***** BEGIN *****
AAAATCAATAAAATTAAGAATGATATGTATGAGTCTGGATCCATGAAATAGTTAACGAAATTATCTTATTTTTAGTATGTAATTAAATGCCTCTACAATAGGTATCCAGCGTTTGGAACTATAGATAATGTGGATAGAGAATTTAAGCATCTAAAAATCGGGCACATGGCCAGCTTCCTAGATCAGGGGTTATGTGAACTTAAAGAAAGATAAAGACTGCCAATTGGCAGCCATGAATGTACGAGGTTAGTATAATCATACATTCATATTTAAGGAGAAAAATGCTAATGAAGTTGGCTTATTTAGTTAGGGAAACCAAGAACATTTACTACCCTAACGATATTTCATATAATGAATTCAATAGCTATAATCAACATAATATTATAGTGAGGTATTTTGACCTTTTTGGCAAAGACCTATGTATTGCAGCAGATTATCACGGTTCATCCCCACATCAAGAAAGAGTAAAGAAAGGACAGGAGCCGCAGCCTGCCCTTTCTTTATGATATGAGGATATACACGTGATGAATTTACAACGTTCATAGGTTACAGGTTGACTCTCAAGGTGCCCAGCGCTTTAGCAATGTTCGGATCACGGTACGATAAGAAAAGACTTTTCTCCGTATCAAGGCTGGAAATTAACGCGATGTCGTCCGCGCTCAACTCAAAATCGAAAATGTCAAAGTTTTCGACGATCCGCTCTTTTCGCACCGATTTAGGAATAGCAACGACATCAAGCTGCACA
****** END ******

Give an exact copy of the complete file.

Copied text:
AAAATCAATAAAATTAAGAATGATATGTATGAGTCTGGATCCATGAAATAGTTAACGAAATTATCTTATTTTTAGTATGTAATTAAATGCCTCTACAATAGGTATCCAGCGTTTGGAACTATAGATAATGTGGATAGAGAATTTAAGCATCTAAAAATCGGGCACATGGCCAGCTTCCTAGATCAGGGGTTATGTGAACTTAAAGAAAGATAAAGACTGCCAATTGGCAGCCATGAATGTACGAGGTTAGTATAATCATACATTCATATTTAAGGAGAAAAATGCTAATGAAGTTGGCTTATTTAGTTAGGGAAACCAAGAACATTTACTACCCTAACGATATTTCATATAATGAATTCAATAGCTATAATCAACATAATATTATAGTGAGGTATTTTGACCTTTTTGGCAAAGACCTATGTATTGCAGCAGATTATCACGGTTCATCCCCACATCAAGAAAGAGTAAAGAAAGGACAGGAGCCGCAGCCTGCCCTTTCTTTATGATATGAGGATATACACGTGATGAATTTACAACGTTCATAGGTTACAGGTTGACTCTCAAGGTGCCCAGCGCTTTAGCAATGTTCGGATCACGGTACGATAAGAAAAGACTTTTCTCCGTATCAAGGCTGGAAATTAACGCGATGTCGTCCGCGCTCAACTCAAAATCGAAAATGTCAAAGTTTTCGACGATCCGCTCTTTTCGCACCGATTTAGGAATAGCAACGACATCAAGCTGCACA